The biggest attraction, of course, is that the size of the military presence can be kept small, and casualties among contractors do not attract the same attention that dead and wounded soldiers do. As P.W. Singer of the Brookings Institution wryly put it: ‘What we created was not a coalition of the willing. We’re relying on the coalitions of the billing.’
War is an instrument of state policy and therefore should be conducted by the state forces alone.
Pakistan should also begin fencing its border with Afghanistan despite its difficult terrain and length. India has fenced both the LoC and the international border with Pakistan as Iran has commenced doing. This we should have begun long ago.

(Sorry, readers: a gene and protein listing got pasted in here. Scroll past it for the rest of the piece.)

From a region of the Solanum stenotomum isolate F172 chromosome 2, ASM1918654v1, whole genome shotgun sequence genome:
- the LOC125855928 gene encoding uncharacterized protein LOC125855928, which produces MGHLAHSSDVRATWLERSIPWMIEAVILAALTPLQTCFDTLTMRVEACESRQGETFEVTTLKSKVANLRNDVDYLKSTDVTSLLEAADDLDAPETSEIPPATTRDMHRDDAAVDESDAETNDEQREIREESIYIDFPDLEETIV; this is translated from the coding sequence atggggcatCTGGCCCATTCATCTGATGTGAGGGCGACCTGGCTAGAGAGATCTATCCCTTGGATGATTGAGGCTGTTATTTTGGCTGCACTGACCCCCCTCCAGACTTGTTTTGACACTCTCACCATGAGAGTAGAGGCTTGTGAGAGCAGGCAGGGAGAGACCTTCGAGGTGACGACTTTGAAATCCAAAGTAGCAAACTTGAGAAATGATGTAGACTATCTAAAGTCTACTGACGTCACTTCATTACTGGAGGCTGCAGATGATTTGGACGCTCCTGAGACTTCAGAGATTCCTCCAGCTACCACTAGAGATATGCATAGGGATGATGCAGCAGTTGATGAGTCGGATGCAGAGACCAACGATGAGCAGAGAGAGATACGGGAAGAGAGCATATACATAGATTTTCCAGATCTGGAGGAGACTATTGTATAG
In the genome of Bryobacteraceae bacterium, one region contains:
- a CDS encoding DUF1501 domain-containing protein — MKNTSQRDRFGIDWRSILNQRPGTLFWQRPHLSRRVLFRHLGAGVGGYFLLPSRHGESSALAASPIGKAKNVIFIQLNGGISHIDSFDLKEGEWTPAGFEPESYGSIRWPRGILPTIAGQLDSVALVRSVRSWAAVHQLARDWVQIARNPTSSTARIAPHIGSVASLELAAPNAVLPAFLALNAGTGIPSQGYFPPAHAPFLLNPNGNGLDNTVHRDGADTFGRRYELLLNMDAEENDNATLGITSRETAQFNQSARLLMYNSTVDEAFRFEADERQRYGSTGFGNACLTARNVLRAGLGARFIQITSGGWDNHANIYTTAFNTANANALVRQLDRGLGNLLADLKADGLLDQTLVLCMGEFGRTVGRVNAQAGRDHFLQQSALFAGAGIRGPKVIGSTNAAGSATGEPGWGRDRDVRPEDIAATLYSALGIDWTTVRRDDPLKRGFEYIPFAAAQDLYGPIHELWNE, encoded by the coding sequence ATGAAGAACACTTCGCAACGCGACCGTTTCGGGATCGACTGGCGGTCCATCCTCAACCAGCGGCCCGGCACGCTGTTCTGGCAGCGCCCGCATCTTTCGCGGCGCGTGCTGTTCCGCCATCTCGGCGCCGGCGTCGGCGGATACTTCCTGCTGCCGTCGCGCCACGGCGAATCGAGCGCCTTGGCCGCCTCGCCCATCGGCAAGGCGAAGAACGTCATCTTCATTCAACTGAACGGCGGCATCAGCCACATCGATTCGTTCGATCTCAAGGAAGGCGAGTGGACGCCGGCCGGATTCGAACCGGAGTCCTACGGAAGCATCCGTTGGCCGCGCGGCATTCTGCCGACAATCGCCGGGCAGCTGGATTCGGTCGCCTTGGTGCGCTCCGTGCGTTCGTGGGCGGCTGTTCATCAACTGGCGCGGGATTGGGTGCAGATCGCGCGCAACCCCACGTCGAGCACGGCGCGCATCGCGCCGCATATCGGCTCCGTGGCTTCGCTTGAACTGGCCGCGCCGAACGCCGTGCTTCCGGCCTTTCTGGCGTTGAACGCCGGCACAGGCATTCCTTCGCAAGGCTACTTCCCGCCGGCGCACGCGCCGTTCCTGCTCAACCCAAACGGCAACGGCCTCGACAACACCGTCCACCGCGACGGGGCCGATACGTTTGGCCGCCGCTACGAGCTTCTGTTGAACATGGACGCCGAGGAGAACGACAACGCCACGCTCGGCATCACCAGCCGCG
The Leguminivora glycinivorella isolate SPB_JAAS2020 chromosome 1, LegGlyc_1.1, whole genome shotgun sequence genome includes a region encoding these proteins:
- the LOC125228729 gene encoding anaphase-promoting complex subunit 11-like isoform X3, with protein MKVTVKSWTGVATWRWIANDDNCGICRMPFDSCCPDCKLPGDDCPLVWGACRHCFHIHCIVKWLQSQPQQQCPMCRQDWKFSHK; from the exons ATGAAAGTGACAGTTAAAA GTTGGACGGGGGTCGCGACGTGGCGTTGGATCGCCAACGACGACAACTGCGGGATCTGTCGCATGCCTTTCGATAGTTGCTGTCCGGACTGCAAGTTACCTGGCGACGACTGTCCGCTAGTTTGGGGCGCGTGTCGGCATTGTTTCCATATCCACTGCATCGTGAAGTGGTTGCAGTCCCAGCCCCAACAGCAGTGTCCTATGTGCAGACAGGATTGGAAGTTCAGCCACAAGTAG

Our enlightened leadership has opined that the real threat to Pakistan was from within rather than from any external enemy. While closing one's eyes to the glaring external interference and threat would be myopic, the internal challenge that Pakistan faces is for different reasons and from sources other than those the government wishes to harp on.
The Obama administration’s new surge-and-exit strategy reflects the exasperation of the western alliance as it struggles to balance the politically feasible with the militarily necessary. At least as far the exit part of the strategy is concerned the US and its allies are condemned to succeed. When it comes to leaving behind a stable, legitimate and semi-functional Afghan state, the alliance is almost certain to fail.
The US would prefer an unhealthy Pakistan, dependent upon oxygen provided by USA and subservient to India. Like Bush, Obama too is pursuing imperialist agenda.